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Jornal Vascular Brasileiro

versão impressa ISSN 1677-5449versão On-line ISSN 1677-7301

J. vasc. bras. v.6 n.2 Porto Alegre jun. 2007 



C-reactive protein and clinical instability in carotid artery obstructive disease



Daniele de Oliveira Silva; Luciano Cabral Albuquerque; Luciane Barreneche Narvaes; Marco Antônio Goldani; Giuliano Chagas Pereira

Hospital São Lucas, Pontifícia Universidade Católica do Rio Grande do Sul (PUCRS), Porto Alegre, RS, Brazil





BACKGROUND: Inflammatory activity in atherosclerosis has been exhaustively studied; however, the relevance of C-reactive protein as a marker of clinical instability in carotid artery obstructive disease has not been well established yet.
OBJECTIVE: To identify whether high-sensitivity C-reactive protein serum levels are associated with clinical presentation (stable vs. unstable) of carotid artery severe obstructive disease.
METHODS: Seventy consecutive patients underwent carotid endarterectomy based on NASCET or ACST criteria, and were classified according to clinical presentation: group 1 — asymptomatic or with hemispheric symptoms for more than 90 days; group 2 — with hemispheric symptoms for less than 90 days. Blood samples were collected by peripheral vein puncture; high-sensitivity C-reactive protein was dosed by nephelometry and comparison between groups was performed using Student's t test; p < 0.05 was considered significant.
RESULTS: Neurological clinical status was considered stable in 28 (40%) patients, whereas 42 (60%) cases were considered unstable. High-sensitivity C-reactive protein levels were significantly higher in clinically unstable patients, when compared with neurologically stable cases (1.54±1.7 vs. 0.67±0.8 mg/dL, respectively; p = 0.006). There was no difference in high-sensitivity C-reactive protein levels, when compared with percentages of angiographic stenosis.
CONCLUSIONS: The fact that high levels of high-sensitivity C-reactive protein are associated with unstable carotid plaque, possibly anticipating clinical events, could contribute to redefining indications for cerebrovascular interventions.

Keywords: C-reactive protein, carotid artery, atherosclerosis, inflammation.




Atherosclerosis is a chronic process whose progression is predominantly silent, with local and systemic factors interacting to reduce or delay clinical events. In carotid artery obstructive disease, the catastrophic nature of strokes, currently a priority in public health in the developed world, justifies the growing concern about morphological, inflammatory and biochemical characteristics of the atheromatous plaque, which may occasionally identify vulnerable lesions.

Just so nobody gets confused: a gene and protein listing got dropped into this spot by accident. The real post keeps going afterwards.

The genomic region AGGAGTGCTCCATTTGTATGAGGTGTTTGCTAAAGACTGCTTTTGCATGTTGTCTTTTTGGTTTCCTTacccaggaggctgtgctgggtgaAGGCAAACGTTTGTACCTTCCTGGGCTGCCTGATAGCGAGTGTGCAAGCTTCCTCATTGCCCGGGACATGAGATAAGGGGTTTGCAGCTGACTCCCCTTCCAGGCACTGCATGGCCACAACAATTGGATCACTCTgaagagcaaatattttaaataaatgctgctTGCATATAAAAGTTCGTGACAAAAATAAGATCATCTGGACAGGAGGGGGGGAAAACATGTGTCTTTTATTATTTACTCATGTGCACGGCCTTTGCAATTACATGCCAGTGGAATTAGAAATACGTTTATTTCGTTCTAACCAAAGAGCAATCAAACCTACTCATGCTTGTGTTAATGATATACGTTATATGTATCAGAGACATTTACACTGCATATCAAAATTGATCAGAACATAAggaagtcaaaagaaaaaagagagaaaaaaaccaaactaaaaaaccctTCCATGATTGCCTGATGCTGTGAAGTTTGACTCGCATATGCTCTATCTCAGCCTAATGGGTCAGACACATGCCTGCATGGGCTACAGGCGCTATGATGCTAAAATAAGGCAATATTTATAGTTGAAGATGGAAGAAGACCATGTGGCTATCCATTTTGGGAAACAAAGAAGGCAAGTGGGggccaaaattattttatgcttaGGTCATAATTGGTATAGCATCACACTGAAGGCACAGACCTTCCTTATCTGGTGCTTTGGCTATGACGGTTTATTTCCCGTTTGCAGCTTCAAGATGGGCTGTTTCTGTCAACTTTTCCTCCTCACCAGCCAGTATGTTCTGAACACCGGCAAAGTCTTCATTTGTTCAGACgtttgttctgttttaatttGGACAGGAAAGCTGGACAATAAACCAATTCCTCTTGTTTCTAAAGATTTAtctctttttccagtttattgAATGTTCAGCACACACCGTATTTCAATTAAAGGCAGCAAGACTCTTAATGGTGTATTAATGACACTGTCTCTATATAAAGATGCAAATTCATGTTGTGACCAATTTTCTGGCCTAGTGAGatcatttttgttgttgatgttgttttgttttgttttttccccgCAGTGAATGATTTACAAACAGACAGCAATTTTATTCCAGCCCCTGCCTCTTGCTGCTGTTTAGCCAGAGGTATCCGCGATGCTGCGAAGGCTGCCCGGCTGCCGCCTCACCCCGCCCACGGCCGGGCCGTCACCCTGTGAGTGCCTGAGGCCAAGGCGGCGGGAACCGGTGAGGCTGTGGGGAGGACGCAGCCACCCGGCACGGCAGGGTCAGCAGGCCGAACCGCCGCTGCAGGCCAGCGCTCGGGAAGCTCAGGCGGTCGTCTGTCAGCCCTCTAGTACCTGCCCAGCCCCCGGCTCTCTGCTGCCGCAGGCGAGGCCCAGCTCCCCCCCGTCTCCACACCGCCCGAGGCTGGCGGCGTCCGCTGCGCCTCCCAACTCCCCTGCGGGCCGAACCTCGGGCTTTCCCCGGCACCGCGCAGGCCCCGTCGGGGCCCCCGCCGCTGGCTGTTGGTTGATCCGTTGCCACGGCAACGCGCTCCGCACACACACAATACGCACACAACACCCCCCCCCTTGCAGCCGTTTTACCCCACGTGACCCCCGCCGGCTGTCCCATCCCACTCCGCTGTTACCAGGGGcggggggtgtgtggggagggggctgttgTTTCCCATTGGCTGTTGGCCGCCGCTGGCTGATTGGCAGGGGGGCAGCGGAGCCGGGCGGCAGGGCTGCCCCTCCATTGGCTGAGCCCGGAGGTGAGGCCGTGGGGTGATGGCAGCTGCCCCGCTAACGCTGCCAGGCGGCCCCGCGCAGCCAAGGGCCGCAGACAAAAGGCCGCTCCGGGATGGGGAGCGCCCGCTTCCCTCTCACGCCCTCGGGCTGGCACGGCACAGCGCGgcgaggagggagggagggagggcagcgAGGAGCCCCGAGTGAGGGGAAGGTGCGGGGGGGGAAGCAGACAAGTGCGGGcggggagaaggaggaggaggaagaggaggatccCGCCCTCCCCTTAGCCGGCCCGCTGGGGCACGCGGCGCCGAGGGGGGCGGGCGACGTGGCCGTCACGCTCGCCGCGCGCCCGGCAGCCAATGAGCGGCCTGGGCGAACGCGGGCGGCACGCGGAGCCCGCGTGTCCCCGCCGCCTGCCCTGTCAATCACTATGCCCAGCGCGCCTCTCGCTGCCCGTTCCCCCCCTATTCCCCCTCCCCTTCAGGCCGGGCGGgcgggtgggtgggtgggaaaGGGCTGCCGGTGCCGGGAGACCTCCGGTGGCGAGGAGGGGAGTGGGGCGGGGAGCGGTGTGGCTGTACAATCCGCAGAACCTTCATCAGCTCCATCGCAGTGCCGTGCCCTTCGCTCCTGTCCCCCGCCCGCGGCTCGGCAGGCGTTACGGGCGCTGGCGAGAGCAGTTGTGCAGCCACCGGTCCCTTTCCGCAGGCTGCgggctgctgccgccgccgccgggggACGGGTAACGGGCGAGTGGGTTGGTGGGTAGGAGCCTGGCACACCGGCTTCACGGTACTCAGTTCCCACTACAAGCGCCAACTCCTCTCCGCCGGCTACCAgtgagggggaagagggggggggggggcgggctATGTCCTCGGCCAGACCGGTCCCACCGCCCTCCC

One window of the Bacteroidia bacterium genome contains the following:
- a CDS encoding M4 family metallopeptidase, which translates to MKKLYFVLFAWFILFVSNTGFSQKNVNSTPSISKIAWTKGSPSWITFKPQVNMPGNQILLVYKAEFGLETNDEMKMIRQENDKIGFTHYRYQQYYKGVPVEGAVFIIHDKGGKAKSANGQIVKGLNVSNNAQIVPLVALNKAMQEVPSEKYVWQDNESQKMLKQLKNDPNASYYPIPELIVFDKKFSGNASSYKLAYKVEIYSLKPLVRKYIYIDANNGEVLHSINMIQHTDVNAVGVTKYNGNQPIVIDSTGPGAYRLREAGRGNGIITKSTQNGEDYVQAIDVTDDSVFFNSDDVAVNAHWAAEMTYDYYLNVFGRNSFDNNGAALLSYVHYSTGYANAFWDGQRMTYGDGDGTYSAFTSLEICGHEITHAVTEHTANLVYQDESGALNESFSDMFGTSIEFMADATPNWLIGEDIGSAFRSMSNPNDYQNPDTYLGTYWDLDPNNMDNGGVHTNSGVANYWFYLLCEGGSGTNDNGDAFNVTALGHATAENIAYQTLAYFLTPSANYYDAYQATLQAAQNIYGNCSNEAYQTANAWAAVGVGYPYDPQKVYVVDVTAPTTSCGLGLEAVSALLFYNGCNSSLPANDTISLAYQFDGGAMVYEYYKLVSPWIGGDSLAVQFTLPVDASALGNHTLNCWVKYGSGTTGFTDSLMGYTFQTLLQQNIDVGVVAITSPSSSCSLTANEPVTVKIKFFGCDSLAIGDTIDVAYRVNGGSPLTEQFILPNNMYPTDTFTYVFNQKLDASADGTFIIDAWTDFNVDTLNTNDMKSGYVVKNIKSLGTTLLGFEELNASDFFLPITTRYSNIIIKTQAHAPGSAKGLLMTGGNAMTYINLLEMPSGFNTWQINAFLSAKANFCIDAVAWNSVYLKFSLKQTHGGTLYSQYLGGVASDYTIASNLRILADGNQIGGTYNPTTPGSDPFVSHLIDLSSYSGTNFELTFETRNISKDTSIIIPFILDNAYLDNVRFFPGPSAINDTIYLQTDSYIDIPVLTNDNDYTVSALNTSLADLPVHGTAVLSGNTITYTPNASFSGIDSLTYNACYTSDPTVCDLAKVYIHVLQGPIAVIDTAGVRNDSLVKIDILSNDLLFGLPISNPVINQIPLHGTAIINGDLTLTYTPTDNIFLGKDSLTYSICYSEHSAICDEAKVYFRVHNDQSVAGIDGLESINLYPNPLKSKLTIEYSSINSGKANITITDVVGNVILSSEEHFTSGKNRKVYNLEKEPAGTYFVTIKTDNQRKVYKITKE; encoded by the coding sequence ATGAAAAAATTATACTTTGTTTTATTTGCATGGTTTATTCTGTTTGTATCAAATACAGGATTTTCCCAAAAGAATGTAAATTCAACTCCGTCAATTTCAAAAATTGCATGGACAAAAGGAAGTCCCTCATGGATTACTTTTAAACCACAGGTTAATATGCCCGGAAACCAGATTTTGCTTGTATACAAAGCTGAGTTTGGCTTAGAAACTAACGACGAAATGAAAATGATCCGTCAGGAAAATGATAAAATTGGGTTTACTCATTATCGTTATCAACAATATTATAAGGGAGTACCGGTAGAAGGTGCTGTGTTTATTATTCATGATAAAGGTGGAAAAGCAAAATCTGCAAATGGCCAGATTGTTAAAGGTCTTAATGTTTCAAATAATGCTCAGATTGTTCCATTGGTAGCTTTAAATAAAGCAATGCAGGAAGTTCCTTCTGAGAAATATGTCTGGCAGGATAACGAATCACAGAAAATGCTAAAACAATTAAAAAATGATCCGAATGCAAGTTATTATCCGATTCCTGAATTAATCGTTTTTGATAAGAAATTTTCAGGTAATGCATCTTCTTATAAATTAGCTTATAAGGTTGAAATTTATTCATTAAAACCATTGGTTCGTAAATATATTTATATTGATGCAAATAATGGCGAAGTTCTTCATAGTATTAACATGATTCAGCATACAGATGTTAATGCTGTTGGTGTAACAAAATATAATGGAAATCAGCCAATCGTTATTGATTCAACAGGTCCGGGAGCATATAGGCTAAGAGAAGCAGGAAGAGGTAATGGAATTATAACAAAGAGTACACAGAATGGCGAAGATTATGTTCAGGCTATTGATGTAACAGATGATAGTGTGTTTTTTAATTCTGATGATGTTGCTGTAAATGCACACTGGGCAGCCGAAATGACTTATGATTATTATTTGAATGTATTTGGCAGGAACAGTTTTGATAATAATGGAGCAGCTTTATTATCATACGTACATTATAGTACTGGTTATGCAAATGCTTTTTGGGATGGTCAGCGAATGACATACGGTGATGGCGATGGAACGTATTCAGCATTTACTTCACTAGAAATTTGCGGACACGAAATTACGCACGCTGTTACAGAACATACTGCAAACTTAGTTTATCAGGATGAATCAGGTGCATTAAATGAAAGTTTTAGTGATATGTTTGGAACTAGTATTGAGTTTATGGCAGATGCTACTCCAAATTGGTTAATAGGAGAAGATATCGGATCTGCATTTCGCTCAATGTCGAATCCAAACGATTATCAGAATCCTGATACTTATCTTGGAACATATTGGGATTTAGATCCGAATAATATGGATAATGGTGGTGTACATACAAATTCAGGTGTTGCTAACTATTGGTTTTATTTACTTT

Among inflammatory substances associated with atherogenesis, C-reactive protein (CRP) has stood out as the main biomarker of cardiovascular events.1,2 The association between high CRP levels and cardiovascular prognosis was first demonstrated in acute coronary syndromes (ACS). The association between CRP serum concentration, histological and immunocytologic structure of carotid plaque and presence of neurological symptoms was judiciously investigated by Garcia et al. in 62 patients submitted to carotid endarterectomy (CE).3 Mean CRP was significantly higher in symptomatic cases and in those classified as unstable to histology (p < 0.001). These results corroborate use of CRP as a marker of carotid disease vulnerability.

This study aims at identifying the association between CRP serum levels and clinical presentation (stable vs. unstable) of carotid artery obstructive disease.




From October 2004 to June 2006 at Hospital São Lucas da PUCRS, 70 patients with atheromatous disease of the carotid artery were consecutively assessed. The patients had indication for surgery indicated by their respective assistant physicians, according to the following criteria: symptomatic patients with transient ischemic attack (TIA) or stroke, and carotid bifurcation stenosis estimated by nuclear magnetic resonance (NMR) angiography in at least 50% according to NASCET criteria;4 and asymptomatic patients with carotid bifurcation stenosis estimated by NMR in at least 70% according to ACST criteria.5 Exclusion criteria were patients with known infectious, inflammatory or autoimmune diseases, and those contraindicated to NMR. Cases of severe peripheral arterial disease (pain at rest, ischemic skin lesions or gangrene) were also excluded, as well as patients with ACS and those submitted to surgical or percutaneous interventions over the past 90 days. The study protocol was approved by the Ethics Committee at our institution and all patients signed a consent term before being included in the study.